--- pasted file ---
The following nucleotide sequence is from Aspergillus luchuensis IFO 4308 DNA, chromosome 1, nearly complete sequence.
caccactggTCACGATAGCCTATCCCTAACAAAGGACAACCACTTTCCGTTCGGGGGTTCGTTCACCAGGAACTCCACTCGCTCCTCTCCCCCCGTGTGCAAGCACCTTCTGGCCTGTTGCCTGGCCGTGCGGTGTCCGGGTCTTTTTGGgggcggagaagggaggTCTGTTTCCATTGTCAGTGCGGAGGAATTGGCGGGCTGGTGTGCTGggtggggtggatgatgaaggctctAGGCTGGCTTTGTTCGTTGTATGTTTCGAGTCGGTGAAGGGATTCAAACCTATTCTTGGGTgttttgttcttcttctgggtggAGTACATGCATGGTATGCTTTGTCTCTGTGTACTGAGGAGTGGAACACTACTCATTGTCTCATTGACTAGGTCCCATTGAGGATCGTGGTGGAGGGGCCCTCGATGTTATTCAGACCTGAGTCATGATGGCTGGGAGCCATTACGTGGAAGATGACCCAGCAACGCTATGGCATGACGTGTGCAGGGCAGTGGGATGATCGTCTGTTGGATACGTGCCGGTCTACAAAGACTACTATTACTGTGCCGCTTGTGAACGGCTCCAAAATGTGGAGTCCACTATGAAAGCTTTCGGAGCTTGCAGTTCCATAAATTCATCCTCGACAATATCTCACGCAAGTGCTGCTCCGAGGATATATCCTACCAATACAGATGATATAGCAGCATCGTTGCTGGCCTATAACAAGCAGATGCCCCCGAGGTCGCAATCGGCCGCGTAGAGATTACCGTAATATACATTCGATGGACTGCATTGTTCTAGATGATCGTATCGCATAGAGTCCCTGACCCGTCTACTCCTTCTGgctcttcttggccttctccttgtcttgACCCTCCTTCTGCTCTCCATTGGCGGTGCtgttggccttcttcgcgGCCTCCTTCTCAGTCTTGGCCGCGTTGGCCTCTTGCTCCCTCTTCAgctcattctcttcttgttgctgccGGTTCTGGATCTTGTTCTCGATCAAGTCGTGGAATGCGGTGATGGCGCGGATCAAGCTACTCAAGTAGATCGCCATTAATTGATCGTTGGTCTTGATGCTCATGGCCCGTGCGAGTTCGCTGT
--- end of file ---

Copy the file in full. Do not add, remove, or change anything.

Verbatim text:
The following nucleotide sequence is from Aspergillus luchuensis IFO 4308 DNA, chromosome 1, nearly complete sequence.
caccactggTCACGATAGCCTATCCCTAACAAAGGACAACCACTTTCCGTTCGGGGGTTCGTTCACCAGGAACTCCACTCGCTCCTCTCCCCCCGTGTGCAAGCACCTTCTGGCCTGTTGCCTGGCCGTGCGGTGTCCGGGTCTTTTTGGgggcggagaagggaggTCTGTTTCCATTGTCAGTGCGGAGGAATTGGCGGGCTGGTGTGCTGggtggggtggatgatgaaggctctAGGCTGGCTTTGTTCGTTGTATGTTTCGAGTCGGTGAAGGGATTCAAACCTATTCTTGGGTgttttgttcttcttctgggtggAGTACATGCATGGTATGCTTTGTCTCTGTGTACTGAGGAGTGGAACACTACTCATTGTCTCATTGACTAGGTCCCATTGAGGATCGTGGTGGAGGGGCCCTCGATGTTATTCAGACCTGAGTCATGATGGCTGGGAGCCATTACGTGGAAGATGACCCAGCAACGCTATGGCATGACGTGTGCAGGGCAGTGGGATGATCGTCTGTTGGATACGTGCCGGTCTACAAAGACTACTATTACTGTGCCGCTTGTGAACGGCTCCAAAATGTGGAGTCCACTATGAAAGCTTTCGGAGCTTGCAGTTCCATAAATTCATCCTCGACAATATCTCACGCAAGTGCTGCTCCGAGGATATATCCTACCAATACAGATGATATAGCAGCATCGTTGCTGGCCTATAACAAGCAGATGCCCCCGAGGTCGCAATCGGCCGCGTAGAGATTACCGTAATATACATTCGATGGACTGCATTGTTCTAGATGATCGTATCGCATAGAGTCCCTGACCCGTCTACTCCTTCTGgctcttcttggccttctccttgtcttgACCCTCCTTCTGCTCTCCATTGGCGGTGCtgttggccttcttcgcgGCCTCCTTCTCAGTCTTGGCCGCGTTGGCCTCTTGCTCCCTCTTCAgctcattctcttcttgttgctgccGGTTCTGGATCTTGTTCTCGATCAAGTCGTGGAATGCGGTGATGGCGCGGATCAAGCTACTCAAGTAGATCGCCATTAATTGATCGTTGGTCTTGATGCTCATGGCCCGTGCGAGTTCGCTGT